If you want to keep the blue side up, you need to know more than the stall speed of the airplane you fly. Do you know what really causes an aircraft to stall and spin or the difference between a spin and a spiral? Test your knowledge with the newest Safety Quiz from the AOPA Air Safety Foundation. Then learn the truth behind common myths about stalls and spins in the foundation's special report on stall/spin accidents. If you need another challenge, check out other Safety Quizzes.
THOUSANDS OF PILOTS UNKNOWINGLY FLY WITHOUT INSURANCE
AOPA research has shown that most pilots mistakenly believe they are covered by the fixed-base operator's (FBO's) insurance policy when they rent an aircraft. "The FBO carries insurance to protect its interests, not yours, and many pilots are surprised when they get the repair bills after an incident," said Greg Sterling, executive vice president of AOPA non-dues revenue. "Even a minor 'fender bender' can be costly." The AOPA Insurance Agency offers affordable rates plus 10-percent renewal discounts for pilots who keep their records clean. To learn more about renter's insurance or to get a free quote, visit the AOPA Insurance Agency online or call 800/622-AOPA. Read more on AOPA Online.
HAVE YOU UPDATED YOUR AOPA MEMBER PROFILE?
To make the most of your membership and allow us to serve you better, please visit AOPA Online and update your personal member profile.
| Training Products |
SPORTY'S OFFERS WAAS APPROACH VIDEOS
Sporty's has added two new videos discussing Wide Area Augmentation System (WAAS) instrument approaches to its Download Center. Priced at $9.95 apiece, both are available in Windows Media or iTunes and can be viewed on a personal computer or compatible MP3 device such as an iPod. Two videos are available: WAAS Approaches: Garmin 430W, about 20 minutes in length, and WAAS Approaches: Garmin G1000, about 24 minutes long. To order, visit the Web site.
Note: Products listed have not been evaluated by ePilot editors unless otherwise noted. AOPA assumes no responsibility for products or services listed or for claims or actions by manufacturers or vendors.
| Final Exam |
Question: What is the Aviation Safety Reporting Program, and how does it work?
Answer: The Aviation Safety Reporting Program, often referred to as the "NASA program," was designed to collect, analyze, and respond to voluntarily submitted aviation incident reports. The goals behind the program are to assist policy formulation, planning, and improvements to the National Airspace System, as well as aid in aviation human factors safety research. Pilots benefit from participating in the program by completing ARC Form 277B that, if submitted within 10 days of the incident, may qualify the pilot for immunity from the sanction resulting from an enforcement action, in accordance with FAR 91.25. Note that this program is for incidents—not for accidents or criminal activity—and only for a pilot qualified to hold the certificate under which he or she was operating at the time of the incident, and whose record has held no violations within the previous five years.
Got a question for our technical services staff? E-mail to [email protected] or call the Pilot Information Center, 800/872-2672. Don't forget the online archive of "Final Exam" questions and answers, searchable by keyword or topic.
| Picture Perfect |
Looking for some really fabulous aviation photography? All the air-to-air photos and beautifully detailed ground images used by AOPA Pilot magazine over the years are yours at the click of a mouse button. Download your favorite images to use for wallpaper or send an e-postcard. For more details, see AOPA Online.
| What's New at AOPA Online |
"Ever since the building of the Spirit of St. Louis, I have wanted to fly. Can I remember that long ago? I certainly can. My father helped build the famous airplane." Check out Guss Eoff's story, "Ice cream with Charles Lindbergh," the latest installment of the Joy of Flight.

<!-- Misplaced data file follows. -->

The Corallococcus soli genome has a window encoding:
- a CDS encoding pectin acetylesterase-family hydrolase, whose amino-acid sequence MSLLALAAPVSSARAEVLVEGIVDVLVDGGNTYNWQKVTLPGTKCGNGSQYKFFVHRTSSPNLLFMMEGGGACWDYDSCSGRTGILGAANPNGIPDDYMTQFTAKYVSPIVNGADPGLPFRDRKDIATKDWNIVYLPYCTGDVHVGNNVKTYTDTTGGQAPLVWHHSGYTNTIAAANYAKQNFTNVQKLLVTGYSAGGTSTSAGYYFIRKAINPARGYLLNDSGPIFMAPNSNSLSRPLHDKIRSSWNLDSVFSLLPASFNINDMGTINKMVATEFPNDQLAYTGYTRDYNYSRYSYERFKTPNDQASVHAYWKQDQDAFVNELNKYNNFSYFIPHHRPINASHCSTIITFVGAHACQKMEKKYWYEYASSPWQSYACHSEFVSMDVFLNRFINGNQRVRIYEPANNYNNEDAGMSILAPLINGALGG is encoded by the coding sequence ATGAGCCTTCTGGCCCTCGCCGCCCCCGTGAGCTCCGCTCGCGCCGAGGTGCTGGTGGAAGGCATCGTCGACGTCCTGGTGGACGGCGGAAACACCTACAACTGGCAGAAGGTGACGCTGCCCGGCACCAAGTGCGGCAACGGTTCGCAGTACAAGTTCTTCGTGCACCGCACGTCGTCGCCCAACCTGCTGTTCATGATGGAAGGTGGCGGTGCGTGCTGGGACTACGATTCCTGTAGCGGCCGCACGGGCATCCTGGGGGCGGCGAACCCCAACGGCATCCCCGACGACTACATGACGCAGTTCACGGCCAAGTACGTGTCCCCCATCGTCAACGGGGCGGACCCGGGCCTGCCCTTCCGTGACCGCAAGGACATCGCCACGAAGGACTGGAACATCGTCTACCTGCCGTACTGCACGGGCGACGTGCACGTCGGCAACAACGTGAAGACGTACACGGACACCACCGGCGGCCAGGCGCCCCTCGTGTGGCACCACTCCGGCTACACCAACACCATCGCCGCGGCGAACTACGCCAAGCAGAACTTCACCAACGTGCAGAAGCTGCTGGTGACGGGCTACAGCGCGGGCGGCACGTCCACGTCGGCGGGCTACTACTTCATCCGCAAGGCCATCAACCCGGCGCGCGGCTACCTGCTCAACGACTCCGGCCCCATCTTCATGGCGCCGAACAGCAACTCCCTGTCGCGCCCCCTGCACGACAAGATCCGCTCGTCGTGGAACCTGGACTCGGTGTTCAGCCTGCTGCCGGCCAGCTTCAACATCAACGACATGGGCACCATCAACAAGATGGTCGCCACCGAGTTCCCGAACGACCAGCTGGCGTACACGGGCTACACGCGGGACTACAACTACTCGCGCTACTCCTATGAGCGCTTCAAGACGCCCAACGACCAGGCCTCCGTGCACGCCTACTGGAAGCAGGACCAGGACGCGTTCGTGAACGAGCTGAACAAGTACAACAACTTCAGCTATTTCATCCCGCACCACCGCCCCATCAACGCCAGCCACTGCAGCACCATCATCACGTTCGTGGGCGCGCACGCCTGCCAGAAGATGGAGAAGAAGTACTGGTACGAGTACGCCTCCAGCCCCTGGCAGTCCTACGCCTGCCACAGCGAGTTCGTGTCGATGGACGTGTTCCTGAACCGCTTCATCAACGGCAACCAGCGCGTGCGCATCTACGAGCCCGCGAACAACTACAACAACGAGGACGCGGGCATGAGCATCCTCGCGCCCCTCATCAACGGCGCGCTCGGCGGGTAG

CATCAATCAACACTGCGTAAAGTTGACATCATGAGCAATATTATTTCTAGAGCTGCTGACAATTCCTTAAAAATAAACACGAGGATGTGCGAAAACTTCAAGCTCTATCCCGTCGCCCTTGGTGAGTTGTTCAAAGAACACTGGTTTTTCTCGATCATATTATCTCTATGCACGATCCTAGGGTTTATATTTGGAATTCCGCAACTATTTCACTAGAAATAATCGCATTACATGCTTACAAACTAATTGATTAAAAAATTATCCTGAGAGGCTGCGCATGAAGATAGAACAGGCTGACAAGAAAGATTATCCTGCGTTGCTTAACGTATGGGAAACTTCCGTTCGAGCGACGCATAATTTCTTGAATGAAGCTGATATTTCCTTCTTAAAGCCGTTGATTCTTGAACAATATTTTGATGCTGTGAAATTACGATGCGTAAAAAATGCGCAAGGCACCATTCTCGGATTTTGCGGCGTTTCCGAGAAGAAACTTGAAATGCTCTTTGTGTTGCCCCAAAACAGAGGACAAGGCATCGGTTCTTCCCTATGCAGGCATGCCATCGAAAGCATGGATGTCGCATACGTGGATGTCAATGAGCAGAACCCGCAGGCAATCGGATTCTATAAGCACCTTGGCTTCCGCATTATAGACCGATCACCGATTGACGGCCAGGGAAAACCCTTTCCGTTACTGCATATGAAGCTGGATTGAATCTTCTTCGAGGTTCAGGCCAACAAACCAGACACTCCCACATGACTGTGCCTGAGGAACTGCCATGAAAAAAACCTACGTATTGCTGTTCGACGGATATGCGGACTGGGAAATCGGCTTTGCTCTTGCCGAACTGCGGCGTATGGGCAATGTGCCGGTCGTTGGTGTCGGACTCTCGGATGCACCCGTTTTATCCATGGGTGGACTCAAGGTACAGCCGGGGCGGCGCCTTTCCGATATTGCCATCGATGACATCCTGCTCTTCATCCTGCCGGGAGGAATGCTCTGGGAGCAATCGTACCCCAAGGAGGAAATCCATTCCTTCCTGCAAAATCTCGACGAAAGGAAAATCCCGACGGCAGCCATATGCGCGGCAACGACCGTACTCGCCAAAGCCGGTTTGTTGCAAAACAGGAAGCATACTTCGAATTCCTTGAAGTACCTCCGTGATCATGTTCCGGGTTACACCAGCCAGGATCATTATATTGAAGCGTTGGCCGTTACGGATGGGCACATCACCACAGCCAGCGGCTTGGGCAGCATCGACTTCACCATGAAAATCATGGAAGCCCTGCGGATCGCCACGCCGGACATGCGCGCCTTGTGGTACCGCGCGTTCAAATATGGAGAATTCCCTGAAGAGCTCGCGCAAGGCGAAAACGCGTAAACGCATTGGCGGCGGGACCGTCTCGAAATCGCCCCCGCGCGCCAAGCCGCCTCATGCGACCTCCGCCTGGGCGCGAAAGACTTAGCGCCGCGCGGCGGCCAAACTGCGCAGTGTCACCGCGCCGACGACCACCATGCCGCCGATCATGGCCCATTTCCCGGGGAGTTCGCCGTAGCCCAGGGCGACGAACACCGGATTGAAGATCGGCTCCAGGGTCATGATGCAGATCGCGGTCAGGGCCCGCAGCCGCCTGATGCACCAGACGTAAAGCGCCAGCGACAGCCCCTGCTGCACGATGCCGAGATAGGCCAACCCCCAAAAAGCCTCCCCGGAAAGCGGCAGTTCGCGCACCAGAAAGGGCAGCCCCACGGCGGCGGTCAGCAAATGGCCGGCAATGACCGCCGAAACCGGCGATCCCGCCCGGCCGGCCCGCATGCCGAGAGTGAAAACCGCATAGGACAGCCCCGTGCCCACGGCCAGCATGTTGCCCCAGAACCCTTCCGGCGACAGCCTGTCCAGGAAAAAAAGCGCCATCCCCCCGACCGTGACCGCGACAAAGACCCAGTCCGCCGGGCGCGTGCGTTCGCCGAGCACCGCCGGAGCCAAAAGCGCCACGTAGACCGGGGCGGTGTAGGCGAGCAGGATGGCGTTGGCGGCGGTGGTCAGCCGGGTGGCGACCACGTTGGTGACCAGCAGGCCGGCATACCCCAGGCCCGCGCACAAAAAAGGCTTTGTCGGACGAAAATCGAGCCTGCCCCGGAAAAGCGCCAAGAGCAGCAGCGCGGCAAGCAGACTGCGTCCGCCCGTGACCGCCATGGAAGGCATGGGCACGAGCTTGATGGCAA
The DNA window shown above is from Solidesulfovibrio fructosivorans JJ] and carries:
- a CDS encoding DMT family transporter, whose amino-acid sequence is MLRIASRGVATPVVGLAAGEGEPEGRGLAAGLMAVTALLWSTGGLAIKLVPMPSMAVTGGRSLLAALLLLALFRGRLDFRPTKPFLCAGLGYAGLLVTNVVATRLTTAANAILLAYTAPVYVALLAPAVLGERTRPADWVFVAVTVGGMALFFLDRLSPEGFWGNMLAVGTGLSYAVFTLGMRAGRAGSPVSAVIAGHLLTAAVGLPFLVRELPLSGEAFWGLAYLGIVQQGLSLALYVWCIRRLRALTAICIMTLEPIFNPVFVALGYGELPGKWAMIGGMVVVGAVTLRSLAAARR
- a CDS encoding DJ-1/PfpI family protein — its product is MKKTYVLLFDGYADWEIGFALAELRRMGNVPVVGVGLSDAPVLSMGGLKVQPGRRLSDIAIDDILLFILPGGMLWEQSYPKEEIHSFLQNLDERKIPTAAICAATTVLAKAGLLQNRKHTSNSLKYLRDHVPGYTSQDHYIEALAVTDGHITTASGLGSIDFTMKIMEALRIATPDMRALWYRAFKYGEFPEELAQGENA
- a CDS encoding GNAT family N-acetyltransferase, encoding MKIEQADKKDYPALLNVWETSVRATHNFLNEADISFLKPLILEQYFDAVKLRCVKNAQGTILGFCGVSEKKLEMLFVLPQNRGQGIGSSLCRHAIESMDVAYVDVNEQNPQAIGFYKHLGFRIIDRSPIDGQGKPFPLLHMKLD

| Weekend Weather |
| ePilot Calendar |
UPCOMING FLYING DESTINATIONS:
Burlington, N.C. A spring vintage aircraft fly-in takes place May 2 through 4 at Burlington-Alamance Regional (BUY). For more information, contact Jim Wilson, 843/753-7138.
East Gull Lake, Minn. The Minnesota Seaplane Pilots Association annual spring fly-in and safety seminar takes place May 2 through 4 at East Gull Lake (9Y2). For more information, contact the Minnesota Seaplane Pilots Association, 651/210-1220, or visit the Web site.
Abilene, Texas. A Dyess Big Country Airfest takes place May 3 at Dyess AFB (DYS). For more information, contact 7th Bomb Wing Public Affairs, 325/696-2863, or visit the Web site.
San Diego, Calif. The Fleet Week San Diego Sea and Air Parade takes place May 3 at San Diego Bay. For more information, visit the Web site.
Anchorage, Alaska. The Alaska State Aviation Trade Show and Conference takes place May 3 and 4 at Ted Stevens Anchorage International (ANC). For more information, contact Dee Hanson, 907/245-1251, or visit the Web site.
Bridgeport, Conn. A Three Wing open house takes place May 10 at Igor I. Sikorsky Memorial (BDR). For more information, contact Christine, 203/375-5795 extension 101, or visit the Web site.
Point Lookout, Mo. A Welcome to Wings fly-in and open house takes place May 10 at M. Graham Clark-Taney County (PLK). For more information, contact Ben Fisher, 417/332-1545, or visit the Web site.
Modesto, Calif. A Modesto Airport Day airshow takes place May 10 at Modesto City-County Harry Sham Field (MOD). For more information, contact Jerry Waymire, 209/968-2613.
To submit an event to the calendar or to search all events visit AOPA Online. For airport details, including FBO fuel prices, see AOPA's Airport Directory Online.
FLIGHT INSTRUCTOR REFRESHER CLINICS
The next AOPA Air Safety Foundation Flight Instructor Refresher Clinics are scheduled in Sacramento, Calif., Fort Lauderdale, Fla., and Albany, N.Y., May 17 and 18. For a complete schedule, see AOPA Online. Can't make it in person? Sign up for the CFI Refresher Online.
AOPA AIR SAFETY FOUNDATION SAFETY SEMINARS
AOPA Air Safety Foundation Safety Seminars are scheduled in Poughkeepsie, N.Y., May 5; Cohoes, N.Y., May 6; Syracuse, N.Y., May 7; Rochester, N.Y., May 8; Madison, Wis., May 13; Milwaukee, Wis., May 14; and Manitowoc, Wis., May 15. The topic is "Top 5 Mistakes Pilots Make." For details and a complete schedule, see AOPA Online.